Oneida Flatware and the Betty Crocker Catalog ~ A Vintage Glimpse

One of the reasons I’ve said that buying and selling stainless flatware can be profitable is because of the memories and emotions involved. People want items they remember from their childhood or want to recapture the feelings they had while eating at Grandma’s house. A big contributor to this later effect was the popularity of collecting Oneida flatware from the Betty Crocker Catalog.

(This post has affiliate links)

Oneida Flatware

One of the longest running coupon redemption programs, the Betty Crocker program began slowly in the late 1920s, with first a spoon, then coupons, being inserted into bags of General Mills flour. After awhile, coupons with points were printed right on the product packages directing people to a catalog where they could find “fine kitchen and home accessories” including Oneida flatware.

Countless families collected sets of both silverplate and stainless flatware patterns from the Betty Crocker catalog. Moms collected for themselves, and even started putting together sets for their daughters’ hope chests.
The result today? Memories.



1970s Catalog – Image from Pinterest (I just sold a spoon in that Viola pattern shown on the front. 🙂 )

I get countless comments from people purchasing replacement pieces of Oneida flatware explaining how they were recreating their Grandma’s set or had inherited their mother’s and wanted to fill in the last few pieces.

When I began selling replacement flatware, I would research patterns and see “Betty Crocker” in the listing or in the description on I learned why the name was included when I learned about the catalog. But I really never understood the process until one day I came across (while thrifting) a large bag of unredeemed Betty Crocker flatware coupons.

Oneida Flatware and Betty Crocker Coupons What a fabulous glimpse into the past! One of the Oneida stainless flatware patterns that has gained popularity recently is the very atomic Twin Star pattern. One of my favorites to find and sell. There were several coupons for that in the stash I found.

Oneida Twin Star Betty Crocker Coupon

As you can see, the coupon wasn’t limited to just one pattern. It also worked on Queen Bess, hollowware and cookbooks. Very smart!

One of the clippings also gave some insight about how you could collect your pieces faster. Just use less coupons and pay more money! You could choose either the “Speed Plan” or the “Thrift Plan”.

Betty Crocker Stainless Flatware coupon order form

What about you? Does the Betty Crocker catalog bring back memories? Do you have a set of flatware that was passed on to you? Share your memories below!

Click HERE to see all current Oneida Betty Crocker listings on Etsy

11 thoughts on “Oneida Flatware and the Betty Crocker Catalog ~ A Vintage Glimpse”

  1. My grandma saved S&W stamps. Speaking of Betty Crocker …What are your thoughts on BC cookbooks? I have a lot of them.

    1. I think a lot of people have a lot of them! That being said, younger generations sometimes like to collect the same cookbooks they know their mom or grandma had. I’ve sold a few individually and I think some from the same era would do well lotted up.
      Also there are some to look out for…certain covers. The New Picture Cook Book is a good one, the red and white picture cookbook, the “pie cover” one…and first editions will get you more money as well. Also, there’s a Dinner For Two that has illustrations by Charley Harper that is collectible. 🙂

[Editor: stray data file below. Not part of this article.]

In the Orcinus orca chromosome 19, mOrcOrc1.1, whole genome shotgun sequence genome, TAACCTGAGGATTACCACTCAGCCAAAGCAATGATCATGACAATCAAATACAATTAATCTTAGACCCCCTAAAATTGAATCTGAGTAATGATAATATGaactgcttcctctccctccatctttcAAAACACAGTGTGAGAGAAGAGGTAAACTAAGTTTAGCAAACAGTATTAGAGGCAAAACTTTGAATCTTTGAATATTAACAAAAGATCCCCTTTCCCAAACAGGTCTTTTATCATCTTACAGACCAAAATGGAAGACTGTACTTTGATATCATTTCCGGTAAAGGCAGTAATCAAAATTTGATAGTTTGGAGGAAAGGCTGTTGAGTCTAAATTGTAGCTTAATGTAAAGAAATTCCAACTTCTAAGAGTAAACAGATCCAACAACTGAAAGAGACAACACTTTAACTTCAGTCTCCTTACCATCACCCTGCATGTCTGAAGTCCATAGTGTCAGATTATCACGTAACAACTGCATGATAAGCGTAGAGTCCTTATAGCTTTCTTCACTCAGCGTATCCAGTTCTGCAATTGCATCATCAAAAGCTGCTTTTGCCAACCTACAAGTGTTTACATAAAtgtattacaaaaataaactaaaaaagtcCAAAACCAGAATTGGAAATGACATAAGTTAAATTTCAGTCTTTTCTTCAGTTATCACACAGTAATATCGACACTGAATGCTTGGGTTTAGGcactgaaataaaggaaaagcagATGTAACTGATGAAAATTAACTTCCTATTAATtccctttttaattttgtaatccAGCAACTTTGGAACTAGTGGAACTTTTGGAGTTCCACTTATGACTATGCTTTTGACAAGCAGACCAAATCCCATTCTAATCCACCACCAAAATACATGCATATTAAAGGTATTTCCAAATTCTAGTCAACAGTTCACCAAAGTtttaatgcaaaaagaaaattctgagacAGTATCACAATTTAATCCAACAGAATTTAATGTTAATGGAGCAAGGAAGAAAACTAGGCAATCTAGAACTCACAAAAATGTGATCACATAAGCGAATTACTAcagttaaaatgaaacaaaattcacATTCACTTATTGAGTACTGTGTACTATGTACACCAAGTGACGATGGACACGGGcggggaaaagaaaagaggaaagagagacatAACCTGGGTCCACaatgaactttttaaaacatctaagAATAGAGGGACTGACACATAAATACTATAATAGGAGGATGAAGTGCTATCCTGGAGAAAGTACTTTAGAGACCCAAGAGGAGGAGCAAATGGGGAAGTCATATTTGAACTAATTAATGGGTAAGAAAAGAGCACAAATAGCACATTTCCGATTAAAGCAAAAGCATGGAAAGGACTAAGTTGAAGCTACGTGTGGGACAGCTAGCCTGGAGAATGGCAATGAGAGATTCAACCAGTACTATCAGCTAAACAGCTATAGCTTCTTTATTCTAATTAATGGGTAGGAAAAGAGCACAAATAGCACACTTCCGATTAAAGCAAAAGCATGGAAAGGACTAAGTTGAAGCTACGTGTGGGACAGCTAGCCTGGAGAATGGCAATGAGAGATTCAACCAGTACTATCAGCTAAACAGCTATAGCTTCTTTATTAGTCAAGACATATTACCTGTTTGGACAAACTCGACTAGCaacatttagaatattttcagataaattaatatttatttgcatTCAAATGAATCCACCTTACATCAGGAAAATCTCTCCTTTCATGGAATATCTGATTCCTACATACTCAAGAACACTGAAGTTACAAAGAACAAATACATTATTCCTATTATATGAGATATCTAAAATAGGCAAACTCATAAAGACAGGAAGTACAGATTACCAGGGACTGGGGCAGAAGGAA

2. I enjoyed reading your post about collecting flatware and the Betty Crocker catalog. For some reason, your photos wouldn’t load. I tried a few times, but they appear as broken links. I haven’t had that problem on any of your other posts, but thought you would want to know. Thank you for sharing at Vintage Charm!

    1. Thanks so much! I seem to be having intermittent problems this week with various posts! Very frustrating. 🙂

  3. We saved–and fought over– those coupons! My thrifty Aunt (she saved “tin” foil), collected tons of those coupons but didn’t use them for herself, tho she had two daughters who might have liked them. On a visit once the fact we were saving them for flatware for our hope chests cme up, and Auntie tried to recall where she’d stashed them. My little cousin (adorable 6/7 y/o) piped up, “Oh, you mean the “Good-Towards”??

  4. I collect it the whole set of Twin Star Pot and Pans and have it for many years, still looking good as the day I got them. I used them every day since. I also got many other items and still have them. My friend has the whole flatware on Twin Star, she was the one who got me started. We’re still friends(55yrs.) and still collecting Betty Crocker home items. Thank you BC for all the good items you offer to all the homemakers.

  5. I am desperate for two oval dessert
    spoons, two dessert forks and 1 large knife in the lido style for oneida cutlery . Can anyone help?

    1. The stainless Lido? There are a few different versions under that name…but if you look on Ebay, I see some listings.

  6. You are so right about people looking for the flatware of their childhoods! I am doing just that and can not seem to find the name of the pattern of my flatware. My grandmother collected this set and gave it to my mother, and I believe it was through the Betty Crocker catalog. I was able to find a set on eBay and purchased it, but the listing did not have the name of the pattern. That was the only set I have been able to find anywhere, either for purchase or even just a picture/description.

    Do you have any suggestions on how I might find the name of this pattern? Here is a pic:!Ah_Re5TnguffiKswgeupYZvUkPsVxw.

    The only thing printed on the pieces is “STAINLESS STEEL JAPAN”. So I’m assuming it is Oneida, but don’t know for sure. Help!

Leave a Reply